MONTREAL – Canadian National Railway expects to outpace a “sluggish” but modestly improving North American economy this year through gains from the growing transportation of crude and a resurgence in lumber exports to meet growing U.S. housing starts.
The country’s largest railway is boosting its dividend by 15 per cent after ending 2012 on a strong note with a higher fourth-quarter profit, record-high revenues and the prospect for even better results in 2013.
“We are determined to outpace base economic conditions by leveraging our franchise diversity, our pipeline of strategic initiatives and our continuously improving service levels to drive our topline growth above economic conditions,” president and CEO Claude Mongeau said Tuesday during a conference call.
CN earned $610 million or $1.41 per diluted share for the period ended Dec. 31, in line with analyst estimates.
That compared to $1.32 per share or $592 million a year earlier. Excluding an income tax recovery last year, adjusted profits were $581 million and $1.30 per share.
Revenues grew by 6.6 per cent to a record $2.53 billion, from $2.38 billion a year ago.
For the full year, CN earned $2.68 billion, or $6.12 per share, compared to $2.46 billion or $5.41 per share in 2011. Revenues grew to $9.92 billion, up from $9.03 billion a year earlier.
Adjusting for one time items, the full year profit increased 16 per cent to $5.61 per share or $2.46 billion, up from $4.84 per share or $2.2 billion in the prior year.
Analysts polled by Thomson Reuters expected adjusted earnings per share of $5.60 on revenue of $9.93 billion.
The Montreal-based North American railway (TSX:CNR) said its strong results and positive outlook support a higher quarterly cash dividend of 43 cents per common share.
Mongeau said the railroad capped a strong year by delivering “impressive” results from transporting the second highest quarterly volumes and largest full-year volumes in its history.
Crude oil was a new area of business in which CN outpaced the market and which presents a “huge opportunity” because of Canada’s position as an “energy powerhouse.”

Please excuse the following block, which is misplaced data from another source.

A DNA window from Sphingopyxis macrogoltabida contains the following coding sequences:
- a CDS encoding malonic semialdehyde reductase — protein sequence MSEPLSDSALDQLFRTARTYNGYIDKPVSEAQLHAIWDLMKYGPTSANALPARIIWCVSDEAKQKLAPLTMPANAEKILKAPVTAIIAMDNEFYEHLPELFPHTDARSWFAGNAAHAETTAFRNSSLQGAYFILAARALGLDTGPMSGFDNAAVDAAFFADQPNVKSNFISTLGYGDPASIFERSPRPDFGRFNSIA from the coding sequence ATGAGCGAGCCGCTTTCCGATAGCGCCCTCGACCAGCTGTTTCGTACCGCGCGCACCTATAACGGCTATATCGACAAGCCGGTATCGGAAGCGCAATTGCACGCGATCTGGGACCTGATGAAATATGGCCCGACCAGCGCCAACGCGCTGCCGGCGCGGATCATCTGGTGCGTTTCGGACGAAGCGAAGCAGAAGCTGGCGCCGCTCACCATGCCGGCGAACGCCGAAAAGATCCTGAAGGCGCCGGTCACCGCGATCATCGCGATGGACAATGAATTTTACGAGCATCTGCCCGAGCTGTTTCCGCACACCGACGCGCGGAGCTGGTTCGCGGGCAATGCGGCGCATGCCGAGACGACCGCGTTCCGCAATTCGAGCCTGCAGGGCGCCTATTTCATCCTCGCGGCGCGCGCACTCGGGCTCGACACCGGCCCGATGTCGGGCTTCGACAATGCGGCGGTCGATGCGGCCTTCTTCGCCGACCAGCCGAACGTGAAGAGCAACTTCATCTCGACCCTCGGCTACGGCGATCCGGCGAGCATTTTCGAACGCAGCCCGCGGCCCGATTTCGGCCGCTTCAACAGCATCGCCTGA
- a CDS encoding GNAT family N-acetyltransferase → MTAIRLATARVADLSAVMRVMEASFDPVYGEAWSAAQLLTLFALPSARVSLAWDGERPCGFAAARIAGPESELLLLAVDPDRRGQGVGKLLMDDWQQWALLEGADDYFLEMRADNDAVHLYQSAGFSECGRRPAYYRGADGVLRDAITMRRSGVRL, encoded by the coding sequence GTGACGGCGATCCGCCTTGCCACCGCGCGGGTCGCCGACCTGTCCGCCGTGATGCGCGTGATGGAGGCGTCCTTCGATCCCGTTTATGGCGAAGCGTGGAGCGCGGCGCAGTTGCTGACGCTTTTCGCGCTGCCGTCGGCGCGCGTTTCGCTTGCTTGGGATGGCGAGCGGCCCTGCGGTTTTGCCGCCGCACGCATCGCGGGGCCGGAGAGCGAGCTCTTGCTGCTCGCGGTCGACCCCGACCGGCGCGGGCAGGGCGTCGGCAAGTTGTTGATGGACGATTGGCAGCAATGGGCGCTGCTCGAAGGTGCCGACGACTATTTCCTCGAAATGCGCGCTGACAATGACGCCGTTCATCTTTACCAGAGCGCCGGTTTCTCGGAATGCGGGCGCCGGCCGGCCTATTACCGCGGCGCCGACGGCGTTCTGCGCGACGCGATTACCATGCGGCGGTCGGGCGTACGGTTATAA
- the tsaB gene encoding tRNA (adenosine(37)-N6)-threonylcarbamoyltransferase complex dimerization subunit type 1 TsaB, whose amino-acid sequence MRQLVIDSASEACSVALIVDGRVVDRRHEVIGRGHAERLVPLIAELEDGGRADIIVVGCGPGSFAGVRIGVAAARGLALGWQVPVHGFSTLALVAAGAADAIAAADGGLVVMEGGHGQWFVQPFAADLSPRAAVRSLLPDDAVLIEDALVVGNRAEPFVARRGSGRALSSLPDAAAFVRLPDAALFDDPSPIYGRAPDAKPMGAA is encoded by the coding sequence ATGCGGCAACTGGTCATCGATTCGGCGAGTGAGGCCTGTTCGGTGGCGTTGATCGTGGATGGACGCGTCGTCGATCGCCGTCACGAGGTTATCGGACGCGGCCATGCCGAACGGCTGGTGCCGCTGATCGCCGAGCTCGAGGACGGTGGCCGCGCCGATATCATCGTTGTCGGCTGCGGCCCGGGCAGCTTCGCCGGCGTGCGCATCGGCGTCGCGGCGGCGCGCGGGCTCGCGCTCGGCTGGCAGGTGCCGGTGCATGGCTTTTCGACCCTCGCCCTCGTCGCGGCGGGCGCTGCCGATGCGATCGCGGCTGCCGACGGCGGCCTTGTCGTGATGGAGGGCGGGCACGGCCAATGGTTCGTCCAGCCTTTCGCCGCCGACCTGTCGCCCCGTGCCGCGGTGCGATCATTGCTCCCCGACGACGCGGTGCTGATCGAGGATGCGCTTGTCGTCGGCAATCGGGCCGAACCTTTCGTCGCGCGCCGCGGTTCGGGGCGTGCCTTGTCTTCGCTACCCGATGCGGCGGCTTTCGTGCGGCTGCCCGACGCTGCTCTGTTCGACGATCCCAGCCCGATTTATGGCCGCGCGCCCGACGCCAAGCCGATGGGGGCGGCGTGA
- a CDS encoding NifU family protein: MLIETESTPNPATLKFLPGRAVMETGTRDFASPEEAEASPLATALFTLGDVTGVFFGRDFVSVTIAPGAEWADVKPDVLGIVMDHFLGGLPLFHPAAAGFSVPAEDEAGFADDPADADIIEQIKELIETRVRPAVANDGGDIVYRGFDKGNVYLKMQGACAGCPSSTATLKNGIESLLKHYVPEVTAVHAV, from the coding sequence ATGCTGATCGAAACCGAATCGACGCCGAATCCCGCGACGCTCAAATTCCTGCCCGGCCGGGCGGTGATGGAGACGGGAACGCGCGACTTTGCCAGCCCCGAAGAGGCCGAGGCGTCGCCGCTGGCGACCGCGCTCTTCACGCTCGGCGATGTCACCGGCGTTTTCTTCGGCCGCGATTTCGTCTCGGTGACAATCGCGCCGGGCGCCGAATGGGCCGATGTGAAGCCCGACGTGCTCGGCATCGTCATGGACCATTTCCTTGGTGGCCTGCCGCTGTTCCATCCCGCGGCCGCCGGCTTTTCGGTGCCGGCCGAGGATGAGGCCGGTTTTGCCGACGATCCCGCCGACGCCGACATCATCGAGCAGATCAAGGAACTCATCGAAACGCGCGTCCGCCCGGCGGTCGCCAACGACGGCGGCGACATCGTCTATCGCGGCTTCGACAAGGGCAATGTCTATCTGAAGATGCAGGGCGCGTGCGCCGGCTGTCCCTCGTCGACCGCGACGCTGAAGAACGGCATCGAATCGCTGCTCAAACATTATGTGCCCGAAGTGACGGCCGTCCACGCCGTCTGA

“We have gas, we have oil and if we play our cards right and develop the proper transportation solutions — pipe and rail,” he told analysts.
“Open up export markets, open up supply chains that provide good netbacks — there’s a huge potential for transportation and infrastructure companies to help this booming oil and energy market for many, many years to come.”
Despite about $150 million in added pension expenses and a review of depreciation of assets, CN is aiming for high single-digit growth in 2013 diluted earnings per share over adjusted diluted earnings per share of $5.61 for 2012.
It also expects to generate $800 million to $900 million in free cash flow, including a normalized, higher level of cash taxes.
Chief financial officer Luc Jobin said the railway assumes North American industrial production will increase by about two per cent for the year, housing starts will be in the range of 950,000 units and U.S. auto sales will grow about five per cent to 15 million units.
“We continue to see a gradual, although modest improvement in the North American economy, combined with opportunities in domestic energy-related commodities, as well as other export resource markets,” he added.
Cameron Doerksen of National Bank Financial said the results were in line with expectations but the railway’s guidance was below the consensus forecast of analysts for 11 per cent growth.
“We note that CN typically provides relatively conservative guidance early in the year, but the company does face a $150-million pension expense headwind this year,” he wrote in a research note.
Coal led the segment revenue growth at 15 per cent, followed by petroleum and chemicals (13 per cent), grain and fertilizers (11 per cent), intermodal (seven per cent), and automotive (five per cent). Revenues declined for forest products (two per cent), and metals and minerals (one per cent).
Carloadings for the quarter rose three per cent to 1.27 million.
Revenue ton-miles, measuring the relative weight and distance of rail freight transported by CN, increased by eight per cent over the year-earlier quarter.
CN’s industry-leading operating ratio improved 1.1 points to 63.6 per cent in the fourth quarter and 62.9 per cent for 2012. The ratio measures the percentage of revenue used to fund operations, so the lower the number the better.
Its free cash flow exceeded $1 billion after $700 million in voluntary pension plan contributions, down from $1.17 billion in 2011.
On the Toronto Stock Exchange, CN’s shares lost 89 cents at $93.87 in Tuesday afternoon trading.